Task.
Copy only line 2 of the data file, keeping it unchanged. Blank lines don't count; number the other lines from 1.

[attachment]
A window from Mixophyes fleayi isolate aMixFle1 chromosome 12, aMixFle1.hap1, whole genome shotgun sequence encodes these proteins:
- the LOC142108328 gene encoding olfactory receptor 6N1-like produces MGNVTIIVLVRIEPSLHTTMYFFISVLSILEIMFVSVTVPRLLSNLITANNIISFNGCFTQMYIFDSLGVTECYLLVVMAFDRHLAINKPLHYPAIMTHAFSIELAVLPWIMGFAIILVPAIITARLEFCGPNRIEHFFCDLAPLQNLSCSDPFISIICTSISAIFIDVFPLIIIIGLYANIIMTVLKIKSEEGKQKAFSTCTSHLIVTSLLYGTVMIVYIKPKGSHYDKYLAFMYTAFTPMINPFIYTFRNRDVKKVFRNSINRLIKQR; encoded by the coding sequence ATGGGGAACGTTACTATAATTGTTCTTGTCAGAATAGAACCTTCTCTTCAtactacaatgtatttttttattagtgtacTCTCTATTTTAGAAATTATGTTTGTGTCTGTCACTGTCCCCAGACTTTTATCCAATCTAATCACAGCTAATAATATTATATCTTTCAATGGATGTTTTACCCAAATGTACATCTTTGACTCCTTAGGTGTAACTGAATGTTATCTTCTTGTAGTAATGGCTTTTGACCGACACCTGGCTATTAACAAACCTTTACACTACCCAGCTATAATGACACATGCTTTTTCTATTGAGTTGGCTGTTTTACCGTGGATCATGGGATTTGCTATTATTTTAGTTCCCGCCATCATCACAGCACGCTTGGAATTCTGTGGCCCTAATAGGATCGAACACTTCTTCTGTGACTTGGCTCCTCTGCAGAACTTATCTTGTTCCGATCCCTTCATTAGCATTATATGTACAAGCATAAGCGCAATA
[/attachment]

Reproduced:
- the LOC142108328 gene encoding olfactory receptor 6N1-like produces MGNVTIIVLVRIEPSLHTTMYFFISVLSILEIMFVSVTVPRLLSNLITANNIISFNGCFTQMYIFDSLGVTECYLLVVMAFDRHLAINKPLHYPAIMTHAFSIELAVLPWIMGFAIILVPAIITARLEFCGPNRIEHFFCDLAPLQNLSCSDPFISIICTSISAIFIDVFPLIIIIGLYANIIMTVLKIKSEEGKQKAFSTCTSHLIVTSLLYGTVMIVYIKPKGSHYDKYLAFMYTAFTPMINPFIYTFRNRDVKKVFRNSINRLIKQR; encoded by the coding sequence ATGGGGAACGTTACTATAATTGTTCTTGTCAGAATAGAACCTTCTCTTCAtactacaatgtatttttttattagtgtacTCTCTATTTTAGAAATTATGTTTGTGTCTGTCACTGTCCCCAGACTTTTATCCAATCTAATCACAGCTAATAATATTATATCTTTCAATGGATGTTTTACCCAAATGTACATCTTTGACTCCTTAGGTGTAACTGAATGTTATCTTCTTGTAGTAATGGCTTTTGACCGACACCTGGCTATTAACAAACCTTTACACTACCCAGCTATAATGACACATGCTTTTTCTATTGAGTTGGCTGTTTTACCGTGGATCATGGGATTTGCTATTATTTTAGTTCCCGCCATCATCACAGCACGCTTGGAATTCTGTGGCCCTAATAGGATCGAACACTTCTTCTGTGACTTGGCTCCTCTGCAGAACTTATCTTGTTCCGATCCCTTCATTAGCATTATATGTACAAGCATAAGCGCAATA